Rosie O'Donnell on Life, Love and Family
"We tried very hard to make it work in different configurations and to try to stay together and allow each other to grow and evolve and find joy," she says.
Now, Rosie considers herself divorced from Kelli, though they didn't have to go through legal proceedings. But, even after a breakup, Rosie says most lesbian couples stay connected. "It sounds maybe a little bit elitist, and I'm not trying to say it's better. I just think it's a different paradigm," she says. "[For] women, usually in relationships, the emotional connection is really the most intense, and so when they break up, I have found they stay connected. Every woman that I have ever been with, besides one, is still in my life."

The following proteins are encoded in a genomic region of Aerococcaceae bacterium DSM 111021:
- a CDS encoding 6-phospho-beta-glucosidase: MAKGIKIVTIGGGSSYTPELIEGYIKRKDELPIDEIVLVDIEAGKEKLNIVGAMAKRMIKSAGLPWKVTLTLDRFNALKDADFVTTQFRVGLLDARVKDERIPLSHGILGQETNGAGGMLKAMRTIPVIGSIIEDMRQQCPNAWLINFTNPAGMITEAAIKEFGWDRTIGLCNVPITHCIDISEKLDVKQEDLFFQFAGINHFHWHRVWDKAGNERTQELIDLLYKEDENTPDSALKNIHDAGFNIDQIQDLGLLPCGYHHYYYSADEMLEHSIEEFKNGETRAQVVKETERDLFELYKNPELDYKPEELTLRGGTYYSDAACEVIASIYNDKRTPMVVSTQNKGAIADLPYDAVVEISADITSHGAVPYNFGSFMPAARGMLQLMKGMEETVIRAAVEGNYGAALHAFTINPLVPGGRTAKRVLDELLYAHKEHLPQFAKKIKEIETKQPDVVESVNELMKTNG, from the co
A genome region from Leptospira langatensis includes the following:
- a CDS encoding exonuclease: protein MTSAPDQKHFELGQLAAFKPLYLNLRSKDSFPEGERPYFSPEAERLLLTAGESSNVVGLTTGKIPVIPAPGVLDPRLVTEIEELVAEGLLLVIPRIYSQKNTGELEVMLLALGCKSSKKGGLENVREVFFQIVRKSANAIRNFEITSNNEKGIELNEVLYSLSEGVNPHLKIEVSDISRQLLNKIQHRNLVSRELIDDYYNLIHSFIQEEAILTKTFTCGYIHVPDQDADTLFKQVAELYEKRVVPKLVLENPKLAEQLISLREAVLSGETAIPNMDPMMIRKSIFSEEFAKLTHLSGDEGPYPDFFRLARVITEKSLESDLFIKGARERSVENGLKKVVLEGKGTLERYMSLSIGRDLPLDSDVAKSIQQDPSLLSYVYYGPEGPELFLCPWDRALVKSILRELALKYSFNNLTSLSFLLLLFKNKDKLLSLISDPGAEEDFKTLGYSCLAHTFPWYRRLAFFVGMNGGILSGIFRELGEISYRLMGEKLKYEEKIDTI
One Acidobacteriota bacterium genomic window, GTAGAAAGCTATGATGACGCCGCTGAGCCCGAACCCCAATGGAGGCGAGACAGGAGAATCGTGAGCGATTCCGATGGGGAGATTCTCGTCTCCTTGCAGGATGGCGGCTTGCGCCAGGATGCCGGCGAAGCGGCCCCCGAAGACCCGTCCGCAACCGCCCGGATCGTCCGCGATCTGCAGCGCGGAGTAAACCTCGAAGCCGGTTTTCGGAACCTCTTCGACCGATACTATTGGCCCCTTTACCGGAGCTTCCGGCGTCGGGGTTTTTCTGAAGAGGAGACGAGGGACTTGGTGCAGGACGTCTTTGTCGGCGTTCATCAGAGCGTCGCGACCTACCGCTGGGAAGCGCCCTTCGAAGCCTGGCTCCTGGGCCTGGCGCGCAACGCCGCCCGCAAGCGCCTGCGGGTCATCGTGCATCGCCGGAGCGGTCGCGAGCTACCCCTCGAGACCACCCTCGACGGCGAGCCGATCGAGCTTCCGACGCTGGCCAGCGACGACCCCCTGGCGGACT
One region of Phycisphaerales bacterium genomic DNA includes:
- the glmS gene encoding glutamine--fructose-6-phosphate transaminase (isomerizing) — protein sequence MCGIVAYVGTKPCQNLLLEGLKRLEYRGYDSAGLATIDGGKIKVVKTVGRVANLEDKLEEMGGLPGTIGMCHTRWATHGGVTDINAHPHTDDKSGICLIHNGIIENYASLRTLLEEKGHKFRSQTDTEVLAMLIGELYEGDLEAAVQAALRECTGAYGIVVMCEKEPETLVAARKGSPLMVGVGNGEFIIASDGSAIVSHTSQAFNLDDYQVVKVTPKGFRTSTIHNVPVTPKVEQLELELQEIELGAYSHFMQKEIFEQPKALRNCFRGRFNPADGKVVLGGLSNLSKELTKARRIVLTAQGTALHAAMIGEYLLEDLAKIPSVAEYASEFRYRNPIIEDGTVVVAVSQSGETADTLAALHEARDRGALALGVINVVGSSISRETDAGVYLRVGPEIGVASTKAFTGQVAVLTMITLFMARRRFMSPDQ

Rosie says she wasn't unhappy with Kelli, but as she got older, she realized how different they were.
"I think that what you want and need at 30, which is when I met Kelli—I was 35—is very different than what you want and need at 40 and 45," she says. "I think, in some ways, we both came back to our authentic selves. And who we were authentically wasn't as great of a match as who we were when we met in the midst of my show and fame and in the midst of her big career at Nickelodeon."
Rosie says she spent the first half of their relationship doing her talk show, and after she quit, things changed. She spent more time alone, and realized she and Kelli needed to find more joy in their lives. "The joy we did find was with our children, but not necessarily with each other, or within our own life separate, as adult women," she says.